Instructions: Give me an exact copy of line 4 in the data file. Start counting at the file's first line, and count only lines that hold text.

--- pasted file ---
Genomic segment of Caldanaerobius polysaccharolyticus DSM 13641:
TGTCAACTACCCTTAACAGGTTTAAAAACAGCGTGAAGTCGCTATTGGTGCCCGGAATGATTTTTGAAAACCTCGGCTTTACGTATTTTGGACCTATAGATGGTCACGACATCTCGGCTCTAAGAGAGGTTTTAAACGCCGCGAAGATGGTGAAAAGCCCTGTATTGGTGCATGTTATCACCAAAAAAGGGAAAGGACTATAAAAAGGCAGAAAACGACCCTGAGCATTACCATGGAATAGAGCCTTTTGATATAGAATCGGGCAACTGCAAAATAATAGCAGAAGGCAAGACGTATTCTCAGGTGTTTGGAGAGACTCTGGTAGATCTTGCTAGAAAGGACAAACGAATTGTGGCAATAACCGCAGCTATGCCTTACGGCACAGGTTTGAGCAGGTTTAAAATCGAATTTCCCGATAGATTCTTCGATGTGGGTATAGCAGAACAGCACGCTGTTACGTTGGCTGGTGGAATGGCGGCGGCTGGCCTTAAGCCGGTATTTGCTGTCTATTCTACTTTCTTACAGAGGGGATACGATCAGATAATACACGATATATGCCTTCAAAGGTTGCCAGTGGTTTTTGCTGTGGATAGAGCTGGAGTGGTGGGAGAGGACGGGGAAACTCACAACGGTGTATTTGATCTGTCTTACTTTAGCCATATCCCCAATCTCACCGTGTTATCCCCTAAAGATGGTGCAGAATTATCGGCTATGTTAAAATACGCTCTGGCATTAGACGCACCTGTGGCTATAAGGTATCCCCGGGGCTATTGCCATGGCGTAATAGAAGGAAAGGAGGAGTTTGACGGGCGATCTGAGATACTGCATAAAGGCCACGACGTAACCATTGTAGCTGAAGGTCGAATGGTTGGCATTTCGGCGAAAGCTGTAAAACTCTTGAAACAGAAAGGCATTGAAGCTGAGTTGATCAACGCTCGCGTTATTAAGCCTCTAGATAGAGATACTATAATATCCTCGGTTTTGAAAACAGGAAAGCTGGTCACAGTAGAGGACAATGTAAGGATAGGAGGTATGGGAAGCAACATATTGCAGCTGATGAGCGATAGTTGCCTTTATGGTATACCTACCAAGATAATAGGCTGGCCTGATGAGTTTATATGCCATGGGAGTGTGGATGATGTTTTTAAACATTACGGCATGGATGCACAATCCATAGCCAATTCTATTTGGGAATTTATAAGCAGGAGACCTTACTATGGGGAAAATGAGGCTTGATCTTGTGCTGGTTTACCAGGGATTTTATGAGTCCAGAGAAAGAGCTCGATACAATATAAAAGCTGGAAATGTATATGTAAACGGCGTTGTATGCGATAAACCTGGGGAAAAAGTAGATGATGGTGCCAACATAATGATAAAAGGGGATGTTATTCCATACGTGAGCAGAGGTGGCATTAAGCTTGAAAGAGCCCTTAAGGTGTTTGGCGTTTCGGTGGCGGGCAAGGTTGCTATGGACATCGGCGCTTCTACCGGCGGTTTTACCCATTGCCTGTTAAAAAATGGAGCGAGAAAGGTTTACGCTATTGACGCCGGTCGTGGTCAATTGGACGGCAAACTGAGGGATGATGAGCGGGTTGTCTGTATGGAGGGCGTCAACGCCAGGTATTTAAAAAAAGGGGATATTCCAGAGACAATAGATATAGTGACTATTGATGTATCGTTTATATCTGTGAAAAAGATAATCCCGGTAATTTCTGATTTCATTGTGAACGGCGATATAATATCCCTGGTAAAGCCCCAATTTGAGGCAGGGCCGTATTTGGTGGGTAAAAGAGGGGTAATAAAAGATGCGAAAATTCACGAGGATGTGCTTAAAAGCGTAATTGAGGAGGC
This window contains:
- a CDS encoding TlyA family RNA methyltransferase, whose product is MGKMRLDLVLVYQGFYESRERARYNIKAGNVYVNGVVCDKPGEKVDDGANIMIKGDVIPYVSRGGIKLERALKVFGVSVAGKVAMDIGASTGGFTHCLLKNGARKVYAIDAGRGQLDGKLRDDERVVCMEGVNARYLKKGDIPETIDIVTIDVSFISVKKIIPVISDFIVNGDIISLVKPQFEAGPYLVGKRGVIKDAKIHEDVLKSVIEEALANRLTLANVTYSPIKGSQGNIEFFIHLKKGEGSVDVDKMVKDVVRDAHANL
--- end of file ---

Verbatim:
- a CDS encoding TlyA family RNA methyltransferase, whose product is MGKMRLDLVLVYQGFYESRERARYNIKAGNVYVNGVVCDKPGEKVDDGANIMIKGDVIPYVSRGGIKLERALKVFGVSVAGKVAMDIGASTGGFTHCLLKNGARKVYAIDAGRGQLDGKLRDDERVVCMEGVNARYLKKGDIPETIDIVTIDVSFISVKKIIPVISDFIVNGDIISLVKPQFEAGPYLVGKRGVIKDAKIHEDVLKSVIEEALANRLTLANVTYSPIKGSQGNIEFFIHLKKGEGSVDVDKMVKDVVRDAHANL